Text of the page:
Achieve a mindset of a champion, enhance motivation and develop self-confidence for sports performance:

Most athletes give up when trailing on the scoreboard, their self confidence dips, and teams lose motivation easily. There are only a very few athletes that can come from behind to win. These athletes think differently, they possess a mindset of a champion when faced with adversity. They are not mentally defeated just because they are trailing.

It is time to change our mindset, and the way we think about competition and use every bit of advantage we have when trailing. Obviously we don't want to be behind on the scoreboard, but there is a likely chance of that happening at some point during a sports game or tournament. 

Let's take a look at some benefits of trailing on the scoreboard.

1. SPECIFIC FOCUS. Laser like focus is a huge plus for any athlete or team. The biggest advantage a trailing athlete has is a specific number of points they need to attain to tie or take the lead. This helps mentally as you now gain focus on what is needed to get there. For example, if you know your team needs 1 Touchdown or two 3 pointers instead of field goals, it gives your mind a sense of direction toward that goal. Our minds need instruction, the more specific, the more likely it will happen.

2. CREATES A SENSE OF URGENCY. Building on #1, the trailing team now has a sense of urgency to get after it. Athletes often play it safe early on in matches, quarters, or games. The reason being most athletes are afraid to make a mistake, and most teams hold back. This is not true for all scenarios but most athletes or teams stay away from taking risks early on. Once the competition starts to unfold, the trailing team might be more willing to take risks or have a stronger sense of urgency to put points on the board. The risk factor declines since they are already trailing.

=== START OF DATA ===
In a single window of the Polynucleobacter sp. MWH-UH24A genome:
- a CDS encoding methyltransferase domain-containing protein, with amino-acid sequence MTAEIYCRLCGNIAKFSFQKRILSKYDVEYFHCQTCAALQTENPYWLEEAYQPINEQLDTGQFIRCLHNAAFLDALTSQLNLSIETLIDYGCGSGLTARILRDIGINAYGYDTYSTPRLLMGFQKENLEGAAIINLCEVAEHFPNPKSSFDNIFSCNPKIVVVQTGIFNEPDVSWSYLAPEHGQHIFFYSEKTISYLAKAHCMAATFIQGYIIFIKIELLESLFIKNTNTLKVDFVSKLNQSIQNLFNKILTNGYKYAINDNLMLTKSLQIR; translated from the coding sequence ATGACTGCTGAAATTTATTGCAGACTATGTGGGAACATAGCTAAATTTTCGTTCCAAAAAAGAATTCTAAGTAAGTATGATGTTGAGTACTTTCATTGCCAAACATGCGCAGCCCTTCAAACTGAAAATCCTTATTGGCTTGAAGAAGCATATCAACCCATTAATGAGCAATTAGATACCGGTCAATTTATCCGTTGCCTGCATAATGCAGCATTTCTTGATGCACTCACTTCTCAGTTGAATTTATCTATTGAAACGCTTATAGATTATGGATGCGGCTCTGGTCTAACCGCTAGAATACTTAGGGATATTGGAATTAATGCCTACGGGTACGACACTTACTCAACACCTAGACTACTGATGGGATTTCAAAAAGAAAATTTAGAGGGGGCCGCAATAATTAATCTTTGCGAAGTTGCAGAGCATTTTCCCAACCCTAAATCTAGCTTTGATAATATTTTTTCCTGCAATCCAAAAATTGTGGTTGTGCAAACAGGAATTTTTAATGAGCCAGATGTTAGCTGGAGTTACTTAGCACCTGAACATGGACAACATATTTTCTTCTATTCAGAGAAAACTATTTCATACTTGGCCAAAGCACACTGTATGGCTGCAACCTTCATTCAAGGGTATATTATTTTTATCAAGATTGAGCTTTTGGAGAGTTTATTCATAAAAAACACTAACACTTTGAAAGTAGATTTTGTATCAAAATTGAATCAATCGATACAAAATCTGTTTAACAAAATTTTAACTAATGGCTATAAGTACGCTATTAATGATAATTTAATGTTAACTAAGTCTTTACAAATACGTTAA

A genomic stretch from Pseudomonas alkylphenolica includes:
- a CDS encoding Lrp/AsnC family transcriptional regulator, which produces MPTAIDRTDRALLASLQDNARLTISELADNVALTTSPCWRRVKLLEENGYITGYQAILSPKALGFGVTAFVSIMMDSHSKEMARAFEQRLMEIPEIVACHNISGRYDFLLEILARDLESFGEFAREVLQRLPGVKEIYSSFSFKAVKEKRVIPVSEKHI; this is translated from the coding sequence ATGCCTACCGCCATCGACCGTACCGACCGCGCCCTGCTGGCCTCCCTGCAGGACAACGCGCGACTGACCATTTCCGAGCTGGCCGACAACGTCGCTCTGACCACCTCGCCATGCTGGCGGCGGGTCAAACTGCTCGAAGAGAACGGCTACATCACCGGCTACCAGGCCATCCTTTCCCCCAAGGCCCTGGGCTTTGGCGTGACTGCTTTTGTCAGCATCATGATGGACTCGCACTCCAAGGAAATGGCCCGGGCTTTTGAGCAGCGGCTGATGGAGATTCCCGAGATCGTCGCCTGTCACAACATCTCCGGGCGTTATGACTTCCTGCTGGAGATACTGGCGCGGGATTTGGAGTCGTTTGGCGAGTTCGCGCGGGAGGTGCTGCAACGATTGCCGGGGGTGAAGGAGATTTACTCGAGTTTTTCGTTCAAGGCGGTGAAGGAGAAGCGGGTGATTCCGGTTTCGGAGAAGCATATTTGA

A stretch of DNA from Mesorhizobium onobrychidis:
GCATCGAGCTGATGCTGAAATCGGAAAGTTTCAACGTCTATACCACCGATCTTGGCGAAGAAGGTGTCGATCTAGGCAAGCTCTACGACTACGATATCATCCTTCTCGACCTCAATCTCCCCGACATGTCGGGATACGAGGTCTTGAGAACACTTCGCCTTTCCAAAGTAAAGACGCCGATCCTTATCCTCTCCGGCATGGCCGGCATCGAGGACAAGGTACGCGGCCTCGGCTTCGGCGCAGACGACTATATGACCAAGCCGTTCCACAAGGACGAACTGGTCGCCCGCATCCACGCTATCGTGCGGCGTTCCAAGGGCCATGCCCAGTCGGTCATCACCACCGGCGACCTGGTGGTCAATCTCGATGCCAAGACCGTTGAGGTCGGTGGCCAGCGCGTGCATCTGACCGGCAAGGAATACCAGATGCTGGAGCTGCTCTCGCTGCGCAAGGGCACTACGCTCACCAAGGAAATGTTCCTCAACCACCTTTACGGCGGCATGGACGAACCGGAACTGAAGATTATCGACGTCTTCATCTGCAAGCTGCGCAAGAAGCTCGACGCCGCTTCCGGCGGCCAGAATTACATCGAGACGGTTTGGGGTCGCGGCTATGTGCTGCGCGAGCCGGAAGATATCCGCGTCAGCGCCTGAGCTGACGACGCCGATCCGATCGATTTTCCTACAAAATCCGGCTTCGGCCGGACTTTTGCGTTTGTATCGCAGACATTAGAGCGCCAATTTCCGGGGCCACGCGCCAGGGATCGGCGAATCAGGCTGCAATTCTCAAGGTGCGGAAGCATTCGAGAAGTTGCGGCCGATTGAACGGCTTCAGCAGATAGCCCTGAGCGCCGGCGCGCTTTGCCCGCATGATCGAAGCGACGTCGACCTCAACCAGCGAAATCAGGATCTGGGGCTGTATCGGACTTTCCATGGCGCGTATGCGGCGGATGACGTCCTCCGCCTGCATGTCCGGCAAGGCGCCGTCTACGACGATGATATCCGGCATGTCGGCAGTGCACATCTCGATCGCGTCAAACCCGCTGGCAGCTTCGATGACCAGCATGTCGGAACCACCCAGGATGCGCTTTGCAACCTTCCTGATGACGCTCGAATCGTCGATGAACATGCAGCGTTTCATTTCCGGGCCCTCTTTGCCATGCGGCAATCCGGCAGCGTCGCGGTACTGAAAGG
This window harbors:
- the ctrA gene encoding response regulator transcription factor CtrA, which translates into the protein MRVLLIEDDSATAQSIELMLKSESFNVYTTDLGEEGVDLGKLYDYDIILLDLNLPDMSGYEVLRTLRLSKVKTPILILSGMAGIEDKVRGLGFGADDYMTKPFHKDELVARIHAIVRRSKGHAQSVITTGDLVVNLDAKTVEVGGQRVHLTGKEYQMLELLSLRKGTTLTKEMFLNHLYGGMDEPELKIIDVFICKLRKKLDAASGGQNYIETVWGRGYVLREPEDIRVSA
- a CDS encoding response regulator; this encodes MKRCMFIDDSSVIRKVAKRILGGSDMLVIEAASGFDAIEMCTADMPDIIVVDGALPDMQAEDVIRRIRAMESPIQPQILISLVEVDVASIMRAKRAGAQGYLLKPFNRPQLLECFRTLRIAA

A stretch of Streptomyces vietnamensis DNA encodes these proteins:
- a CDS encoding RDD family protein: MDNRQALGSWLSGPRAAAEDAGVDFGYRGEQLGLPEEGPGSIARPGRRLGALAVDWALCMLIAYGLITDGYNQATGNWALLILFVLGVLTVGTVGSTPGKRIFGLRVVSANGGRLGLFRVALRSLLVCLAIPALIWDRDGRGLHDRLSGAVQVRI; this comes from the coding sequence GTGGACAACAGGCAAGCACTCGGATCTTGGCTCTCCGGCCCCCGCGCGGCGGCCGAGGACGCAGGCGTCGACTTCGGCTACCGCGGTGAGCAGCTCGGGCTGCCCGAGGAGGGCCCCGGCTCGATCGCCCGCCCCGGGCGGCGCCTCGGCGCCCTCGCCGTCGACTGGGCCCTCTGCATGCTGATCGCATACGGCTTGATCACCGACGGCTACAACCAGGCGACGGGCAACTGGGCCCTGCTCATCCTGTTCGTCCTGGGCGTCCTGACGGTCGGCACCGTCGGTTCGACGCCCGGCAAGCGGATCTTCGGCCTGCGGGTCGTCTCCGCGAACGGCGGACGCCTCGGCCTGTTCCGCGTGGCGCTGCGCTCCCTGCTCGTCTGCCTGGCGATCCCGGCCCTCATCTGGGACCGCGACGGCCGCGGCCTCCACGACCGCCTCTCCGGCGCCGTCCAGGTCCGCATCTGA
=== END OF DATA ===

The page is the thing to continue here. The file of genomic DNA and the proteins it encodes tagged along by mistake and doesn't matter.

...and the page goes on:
3. OPPONENTS SLOW DOWN AFTER LEADING. There is so much pressure to win that athletes take their foot off the gas pedal when leading. They want to protect the victory. Once athletes take a marginal lead they play to not give up the lead instead of building on it. This is the incorrect mindset, and hurts athletes in so many ways because they do not learn how to 'seal victory'. It is much easier to score on or pass a competitor who is playing on their heels. 

4. YOU HAVE NOTHING TO LOSE. You literally have nothing to lose at this point. Learn to obtain this mindset overcome hurdles and throw caution to the wind instead of getting upset that you may lose.

5. MOMENTUM WILL SHIFT. There is always ebb and flow in most games, matches, or tournaments. If a team or opponent takes a marginal lead early, it may be a combination of good play for the the winning team or misfortune for the trailing team. Great plays, penalties, or bad calls usually balance out. Once this happens momentum shifts and gives the trailing team confidence. The hard part is not letting momentum to shift back. 

Fans go to see a good game or competition. Most fans want to see the competition come down to the end, the last play, or overtime. The crowd may end up in your favor. This can play into a teams motivation and momentum. This can rattle the opposing team further building momentum and cheers from the crowd. Remember people love to root for the underdog, this includes rooting for epic comebacks. 

These are just some common examples of how trailing in a game is not the worst thing in the world. However you must keep a positive mindset, remain calm, and believe you are going to come back and win. If you don't believe you can come back and win, it is very unlikely to happen. You want your opponents to feel that self confidence. 

Be sure to work on all aspects of your game, including coming back to win, and overtime scenarios. Practicing these situations mentally and technically will pay dividends down the stretch!


HEADSHARP has developed a sports performance mobile app specifically to address these topics among others in a prioritized, systematic approach for athletes. The combination of learning, improving, shifting mindsets, and providing routines for athletes are key ways to break bad habits. 



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